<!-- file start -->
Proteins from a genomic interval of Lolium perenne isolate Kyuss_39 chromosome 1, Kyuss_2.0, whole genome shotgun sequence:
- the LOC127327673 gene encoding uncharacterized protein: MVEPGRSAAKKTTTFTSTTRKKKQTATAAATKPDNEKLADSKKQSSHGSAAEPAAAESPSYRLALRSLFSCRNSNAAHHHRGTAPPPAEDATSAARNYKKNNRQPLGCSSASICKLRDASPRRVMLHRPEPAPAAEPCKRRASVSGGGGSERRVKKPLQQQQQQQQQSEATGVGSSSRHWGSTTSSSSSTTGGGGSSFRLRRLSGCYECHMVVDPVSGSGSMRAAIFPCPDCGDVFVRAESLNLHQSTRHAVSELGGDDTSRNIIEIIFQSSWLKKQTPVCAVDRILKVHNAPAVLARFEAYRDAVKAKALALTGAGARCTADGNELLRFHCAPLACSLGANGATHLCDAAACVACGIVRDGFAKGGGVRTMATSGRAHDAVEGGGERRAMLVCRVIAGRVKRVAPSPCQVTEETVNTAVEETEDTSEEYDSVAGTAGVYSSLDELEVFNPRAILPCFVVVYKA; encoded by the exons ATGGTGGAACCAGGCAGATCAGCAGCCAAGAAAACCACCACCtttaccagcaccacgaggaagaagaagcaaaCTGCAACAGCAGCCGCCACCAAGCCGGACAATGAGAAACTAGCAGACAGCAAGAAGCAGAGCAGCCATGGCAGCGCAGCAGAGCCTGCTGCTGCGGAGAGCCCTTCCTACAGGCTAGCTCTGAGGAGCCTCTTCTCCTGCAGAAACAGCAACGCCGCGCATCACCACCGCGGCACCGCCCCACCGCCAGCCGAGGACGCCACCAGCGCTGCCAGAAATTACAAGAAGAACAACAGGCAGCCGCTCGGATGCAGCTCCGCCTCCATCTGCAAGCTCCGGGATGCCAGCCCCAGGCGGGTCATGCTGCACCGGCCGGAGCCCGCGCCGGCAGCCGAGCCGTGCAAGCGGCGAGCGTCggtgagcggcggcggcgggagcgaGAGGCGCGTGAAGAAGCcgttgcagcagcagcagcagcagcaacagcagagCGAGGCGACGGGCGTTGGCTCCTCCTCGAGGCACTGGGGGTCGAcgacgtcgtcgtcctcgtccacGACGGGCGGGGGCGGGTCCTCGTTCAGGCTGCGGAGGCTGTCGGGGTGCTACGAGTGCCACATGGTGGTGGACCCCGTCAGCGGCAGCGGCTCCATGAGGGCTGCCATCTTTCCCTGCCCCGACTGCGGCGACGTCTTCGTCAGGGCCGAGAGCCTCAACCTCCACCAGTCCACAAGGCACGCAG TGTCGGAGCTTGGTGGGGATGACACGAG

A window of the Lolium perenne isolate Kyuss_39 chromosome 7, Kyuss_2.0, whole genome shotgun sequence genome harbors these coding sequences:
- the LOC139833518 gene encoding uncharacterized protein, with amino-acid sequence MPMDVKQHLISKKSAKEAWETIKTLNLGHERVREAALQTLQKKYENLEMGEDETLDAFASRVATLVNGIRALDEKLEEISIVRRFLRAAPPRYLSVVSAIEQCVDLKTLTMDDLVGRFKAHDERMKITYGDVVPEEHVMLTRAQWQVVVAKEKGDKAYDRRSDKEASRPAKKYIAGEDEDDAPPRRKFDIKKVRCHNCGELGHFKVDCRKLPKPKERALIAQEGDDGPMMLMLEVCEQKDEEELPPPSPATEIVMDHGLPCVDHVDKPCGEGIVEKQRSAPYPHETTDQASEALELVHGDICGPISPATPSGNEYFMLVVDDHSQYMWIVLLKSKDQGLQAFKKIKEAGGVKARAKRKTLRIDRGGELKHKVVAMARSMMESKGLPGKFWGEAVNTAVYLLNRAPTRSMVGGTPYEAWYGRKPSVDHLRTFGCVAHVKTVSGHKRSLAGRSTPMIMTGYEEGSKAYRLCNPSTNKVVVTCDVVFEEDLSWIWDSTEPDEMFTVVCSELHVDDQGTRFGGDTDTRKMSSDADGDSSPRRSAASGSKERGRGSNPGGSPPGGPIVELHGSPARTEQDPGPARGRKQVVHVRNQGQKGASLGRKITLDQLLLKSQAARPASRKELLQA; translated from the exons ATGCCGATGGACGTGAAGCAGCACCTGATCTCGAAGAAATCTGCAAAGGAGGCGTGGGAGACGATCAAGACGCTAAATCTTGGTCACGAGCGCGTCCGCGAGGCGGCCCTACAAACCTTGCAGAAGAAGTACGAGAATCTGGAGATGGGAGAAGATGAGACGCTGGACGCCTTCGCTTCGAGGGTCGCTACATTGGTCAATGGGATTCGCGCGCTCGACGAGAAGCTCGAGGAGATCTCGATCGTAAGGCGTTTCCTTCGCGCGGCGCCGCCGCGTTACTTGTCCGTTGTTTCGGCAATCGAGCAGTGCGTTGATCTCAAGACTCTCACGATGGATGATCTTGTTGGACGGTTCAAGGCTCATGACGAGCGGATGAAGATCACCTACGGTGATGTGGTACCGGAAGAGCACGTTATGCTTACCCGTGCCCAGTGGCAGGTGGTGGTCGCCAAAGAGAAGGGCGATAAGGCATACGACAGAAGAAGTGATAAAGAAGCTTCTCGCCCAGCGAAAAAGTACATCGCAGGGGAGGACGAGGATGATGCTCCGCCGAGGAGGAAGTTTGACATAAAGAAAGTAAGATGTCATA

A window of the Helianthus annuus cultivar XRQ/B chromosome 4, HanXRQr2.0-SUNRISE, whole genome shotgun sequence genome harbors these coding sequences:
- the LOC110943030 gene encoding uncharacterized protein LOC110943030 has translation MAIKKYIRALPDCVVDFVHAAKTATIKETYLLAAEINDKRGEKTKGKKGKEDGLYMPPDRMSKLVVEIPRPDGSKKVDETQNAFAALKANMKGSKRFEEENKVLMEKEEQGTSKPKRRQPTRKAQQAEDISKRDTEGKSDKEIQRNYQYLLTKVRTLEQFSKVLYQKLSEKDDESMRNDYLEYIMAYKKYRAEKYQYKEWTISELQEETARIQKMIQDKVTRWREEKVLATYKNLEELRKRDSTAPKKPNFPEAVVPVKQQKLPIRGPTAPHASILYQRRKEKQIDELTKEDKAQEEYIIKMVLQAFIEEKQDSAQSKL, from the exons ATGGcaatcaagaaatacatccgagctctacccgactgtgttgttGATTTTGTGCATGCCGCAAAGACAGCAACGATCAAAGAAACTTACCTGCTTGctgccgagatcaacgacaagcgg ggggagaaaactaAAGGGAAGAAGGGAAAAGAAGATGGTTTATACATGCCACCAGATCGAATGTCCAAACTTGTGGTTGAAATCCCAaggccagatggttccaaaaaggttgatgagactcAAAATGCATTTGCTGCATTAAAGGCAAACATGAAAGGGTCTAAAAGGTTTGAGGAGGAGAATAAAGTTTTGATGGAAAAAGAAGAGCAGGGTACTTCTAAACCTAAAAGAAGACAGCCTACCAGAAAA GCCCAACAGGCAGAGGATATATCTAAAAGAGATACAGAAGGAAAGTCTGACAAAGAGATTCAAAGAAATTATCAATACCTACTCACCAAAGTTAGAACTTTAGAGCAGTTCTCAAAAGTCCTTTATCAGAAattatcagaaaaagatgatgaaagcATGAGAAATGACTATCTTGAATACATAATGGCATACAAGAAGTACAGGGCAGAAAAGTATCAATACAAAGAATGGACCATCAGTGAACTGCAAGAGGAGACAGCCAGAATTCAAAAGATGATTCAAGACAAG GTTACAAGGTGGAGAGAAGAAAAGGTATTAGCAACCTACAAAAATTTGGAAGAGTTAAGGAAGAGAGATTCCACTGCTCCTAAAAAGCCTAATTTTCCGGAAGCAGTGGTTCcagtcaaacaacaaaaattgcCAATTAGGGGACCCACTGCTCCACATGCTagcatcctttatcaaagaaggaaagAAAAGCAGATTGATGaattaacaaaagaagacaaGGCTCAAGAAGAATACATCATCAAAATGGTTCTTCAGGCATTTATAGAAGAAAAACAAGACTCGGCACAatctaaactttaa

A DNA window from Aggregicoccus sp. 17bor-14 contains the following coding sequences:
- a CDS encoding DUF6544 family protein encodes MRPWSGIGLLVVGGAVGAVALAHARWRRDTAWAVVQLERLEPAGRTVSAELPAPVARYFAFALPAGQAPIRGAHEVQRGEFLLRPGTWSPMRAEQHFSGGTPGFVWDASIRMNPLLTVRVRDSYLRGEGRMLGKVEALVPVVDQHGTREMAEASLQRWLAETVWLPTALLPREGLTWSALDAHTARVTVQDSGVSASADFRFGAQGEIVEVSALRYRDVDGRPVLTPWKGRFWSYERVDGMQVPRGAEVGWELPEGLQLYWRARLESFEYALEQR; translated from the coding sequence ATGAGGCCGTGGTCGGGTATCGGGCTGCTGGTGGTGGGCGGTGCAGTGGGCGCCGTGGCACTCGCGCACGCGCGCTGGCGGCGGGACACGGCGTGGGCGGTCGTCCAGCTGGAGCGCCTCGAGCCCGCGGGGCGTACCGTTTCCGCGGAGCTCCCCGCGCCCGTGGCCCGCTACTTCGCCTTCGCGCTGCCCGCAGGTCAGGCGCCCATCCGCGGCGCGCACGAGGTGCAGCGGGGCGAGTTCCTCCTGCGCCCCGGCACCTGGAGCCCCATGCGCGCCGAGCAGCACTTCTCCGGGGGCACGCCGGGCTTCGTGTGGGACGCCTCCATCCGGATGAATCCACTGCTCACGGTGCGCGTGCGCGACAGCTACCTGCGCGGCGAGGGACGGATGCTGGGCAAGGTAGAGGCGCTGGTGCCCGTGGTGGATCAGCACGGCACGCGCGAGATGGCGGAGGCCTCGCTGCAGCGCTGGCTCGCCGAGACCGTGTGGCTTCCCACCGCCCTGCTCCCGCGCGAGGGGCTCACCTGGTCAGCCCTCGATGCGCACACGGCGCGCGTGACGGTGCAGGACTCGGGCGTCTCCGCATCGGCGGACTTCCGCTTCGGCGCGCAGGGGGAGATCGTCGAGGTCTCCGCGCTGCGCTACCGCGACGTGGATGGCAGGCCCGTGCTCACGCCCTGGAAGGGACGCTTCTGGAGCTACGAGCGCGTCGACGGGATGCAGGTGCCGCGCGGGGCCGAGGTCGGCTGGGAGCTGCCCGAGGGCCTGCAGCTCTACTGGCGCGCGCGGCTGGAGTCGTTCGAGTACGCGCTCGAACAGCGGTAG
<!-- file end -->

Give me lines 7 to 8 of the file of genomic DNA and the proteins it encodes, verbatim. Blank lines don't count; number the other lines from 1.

A DNA window from Aggregicoccus sp. 17bor-14 contains the following coding sequences:
- a CDS encoding DUF6544 family protein encodes MRPWSGIGLLVVGGAVGAVALAHARWRRDTAWAVVQLERLEPAGRTVSAELPAPVARYFAFALPAGQAPIRGAHEVQRGEFLLRPGTWSPMRAEQHFSGGTPGFVWDASIRMNPLLTVRVRDSYLRGEGRMLGKVEALVPVVDQHGTREMAEASLQRWLAETVWLPTALLPREGLTWSALDAHTARVTVQDSGVSASADFRFGAQGEIVEVSALRYRDVDGRPVLTPWKGRFWSYERVDGMQVPRGAEVGWELPEGLQLYWRARLESFEYALEQR; translated from the coding sequence ATGAGGCCGTGGTCGGGTATCGGGCTGCTGGTGGTGGGCGGTGCAGTGGGCGCCGTGGCACTCGCGCACGCGCGCTGGCGGCGGGACACGGCGTGGGCGGTCGTCCAGCTGGAGCGCCTCGAGCCCGCGGGGCGTACCGTTTCCGCGGAGCTCCCCGCGCCCGTGGCCCGCTACTTCGCCTTCGCGCTGCCCGCAGGTCAGGCGCCCATCCGCGGCGCGCACGAGGTGCAGCGGGGCGAGTTCCTCCTGCGCCCCGGCACCTGGAGCCCCATGCGCGCCGAGCAGCACTTCTCCGGGGGCACGCCGGGCTTCGTGTGGGACGCCTCCATCCGGATGAATCCACTGCTCACGGTGCGCGTGCGCGACAGCTACCTGCGCGGCGAGGGACGGATGCTGGGCAAGGTAGAGGCGCTGGTGCCCGTGGTGGATCAGCACGGCACGCGCGAGATGGCGGAGGCCTCGCTGCAGCGCTGGCTCGCCGAGACCGTGTGGCTTCCCACCGCCCTGCTCCCGCGCGAGGGGCTCACCTGGTCAGCCCTCGATGCGCACACGGCGCGCGTGACGGTGCAGGACTCGGGCGTCTCCGCATCGGCGGACTTCCGCTTCGGCGCGCAGGGGGAGATCGTCGAGGTCTCCGCGCTGCGCTACCGCGACGTGGATGGCAGGCCCGTGCTCACGCCCTGGAAGGGACGCTTCTGGAGCTACGAGCGCGTCGACGGGATGCAGGTGCCGCGCGGGGCCGAGGTCGGCTGGGAGCTGCCCGAGGGCCTGCAGCTCTACTGGCGCGCGCGGCTGGAGTCGTTCGAGTACGCGCTCGAACAGCGGTAG